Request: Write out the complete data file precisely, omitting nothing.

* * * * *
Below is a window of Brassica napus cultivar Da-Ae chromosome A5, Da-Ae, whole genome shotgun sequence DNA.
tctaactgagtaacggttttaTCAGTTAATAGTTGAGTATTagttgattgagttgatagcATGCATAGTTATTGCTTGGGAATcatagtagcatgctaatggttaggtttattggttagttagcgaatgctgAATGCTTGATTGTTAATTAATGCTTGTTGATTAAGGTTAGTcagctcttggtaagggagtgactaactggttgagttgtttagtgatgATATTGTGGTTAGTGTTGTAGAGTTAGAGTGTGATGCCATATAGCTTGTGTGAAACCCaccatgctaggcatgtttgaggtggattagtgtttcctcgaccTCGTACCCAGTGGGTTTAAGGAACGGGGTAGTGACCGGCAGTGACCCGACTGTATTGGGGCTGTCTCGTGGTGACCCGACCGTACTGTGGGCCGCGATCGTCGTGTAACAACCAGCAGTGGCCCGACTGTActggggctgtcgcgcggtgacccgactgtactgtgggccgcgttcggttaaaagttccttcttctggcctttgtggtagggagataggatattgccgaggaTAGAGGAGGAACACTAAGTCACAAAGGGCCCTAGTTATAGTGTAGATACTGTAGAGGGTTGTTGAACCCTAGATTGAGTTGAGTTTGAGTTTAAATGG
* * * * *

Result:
Below is a window of Brassica napus cultivar Da-Ae chromosome A5, Da-Ae, whole genome shotgun sequence DNA.
tctaactgagtaacggttttaTCAGTTAATAGTTGAGTATTagttgattgagttgatagcATGCATAGTTATTGCTTGGGAATcatagtagcatgctaatggttaggtttattggttagttagcgaatgctgAATGCTTGATTGTTAATTAATGCTTGTTGATTAAGGTTAGTcagctcttggtaagggagtgactaactggttgagttgtttagtgatgATATTGTGGTTAGTGTTGTAGAGTTAGAGTGTGATGCCATATAGCTTGTGTGAAACCCaccatgctaggcatgtttgaggtggattagtgtttcctcgaccTCGTACCCAGTGGGTTTAAGGAACGGGGTAGTGACCGGCAGTGACCCGACTGTATTGGGGCTGTCTCGTGGTGACCCGACCGTACTGTGGGCCGCGATCGTCGTGTAACAACCAGCAGTGGCCCGACTGTActggggctgtcgcgcggtgacccgactgtactgtgggccgcgttcggttaaaagttccttcttctggcctttgtggtagggagataggatattgccgaggaTAGAGGAGGAACACTAAGTCACAAAGGGCCCTAGTTATAGTGTAGATACTGTAGAGGGTTGTTGAACCCTAGATTGAGTTGAGTTTGAGTTTAAATGG